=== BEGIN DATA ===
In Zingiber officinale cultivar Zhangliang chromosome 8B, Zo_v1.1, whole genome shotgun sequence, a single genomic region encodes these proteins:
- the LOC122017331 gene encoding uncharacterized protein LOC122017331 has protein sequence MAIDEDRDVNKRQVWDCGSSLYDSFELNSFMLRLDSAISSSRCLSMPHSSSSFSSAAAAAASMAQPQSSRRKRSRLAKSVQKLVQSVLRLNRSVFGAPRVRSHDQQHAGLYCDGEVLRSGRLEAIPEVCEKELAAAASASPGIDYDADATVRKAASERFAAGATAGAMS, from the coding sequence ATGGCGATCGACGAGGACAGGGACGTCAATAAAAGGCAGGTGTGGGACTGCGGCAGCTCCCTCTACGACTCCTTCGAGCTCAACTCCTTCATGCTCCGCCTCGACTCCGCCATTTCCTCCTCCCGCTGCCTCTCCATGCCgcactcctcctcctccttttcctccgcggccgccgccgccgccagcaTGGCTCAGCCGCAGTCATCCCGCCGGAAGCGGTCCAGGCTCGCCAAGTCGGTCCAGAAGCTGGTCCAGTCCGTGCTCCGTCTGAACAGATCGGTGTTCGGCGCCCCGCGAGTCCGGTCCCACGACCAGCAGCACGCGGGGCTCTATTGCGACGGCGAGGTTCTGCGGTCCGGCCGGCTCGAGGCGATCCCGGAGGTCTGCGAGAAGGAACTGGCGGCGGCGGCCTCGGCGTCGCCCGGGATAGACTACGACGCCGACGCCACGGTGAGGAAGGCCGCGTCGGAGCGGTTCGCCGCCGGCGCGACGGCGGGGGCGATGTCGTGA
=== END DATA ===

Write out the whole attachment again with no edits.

In Zingiber officinale cultivar Zhangliang chromosome 8B, Zo_v1.1, whole genome shotgun sequence, a single genomic region encodes these proteins:
- the LOC122017331 gene encoding uncharacterized protein LOC122017331 has protein sequence MAIDEDRDVNKRQVWDCGSSLYDSFELNSFMLRLDSAISSSRCLSMPHSSSSFSSAAAAAASMAQPQSSRRKRSRLAKSVQKLVQSVLRLNRSVFGAPRVRSHDQQHAGLYCDGEVLRSGRLEAIPEVCEKELAAAASASPGIDYDADATVRKAASERFAAGATAGAMS, from the coding sequence ATGGCGATCGACGAGGACAGGGACGTCAATAAAAGGCAGGTGTGGGACTGCGGCAGCTCCCTCTACGACTCCTTCGAGCTCAACTCCTTCATGCTCCGCCTCGACTCCGCCATTTCCTCCTCCCGCTGCCTCTCCATGCCgcactcctcctcctccttttcctccgcggccgccgccgccgccagcaTGGCTCAGCCGCAGTCATCCCGCCGGAAGCGGTCCAGGCTCGCCAAGTCGGTCCAGAAGCTGGTCCAGTCCGTGCTCCGTCTGAACAGATCGGTGTTCGGCGCCCCGCGAGTCCGGTCCCACGACCAGCAGCACGCGGGGCTCTATTGCGACGGCGAGGTTCTGCGGTCCGGCCGGCTCGAGGCGATCCCGGAGGTCTGCGAGAAGGAACTGGCGGCGGCGGCCTCGGCGTCGCCCGGGATAGACTACGACGCCGACGCCACGGTGAGGAAGGCCGCGTCGGAGCGGTTCGCCGCCGGCGCGACGGCGGGGGCGATGTCGTGA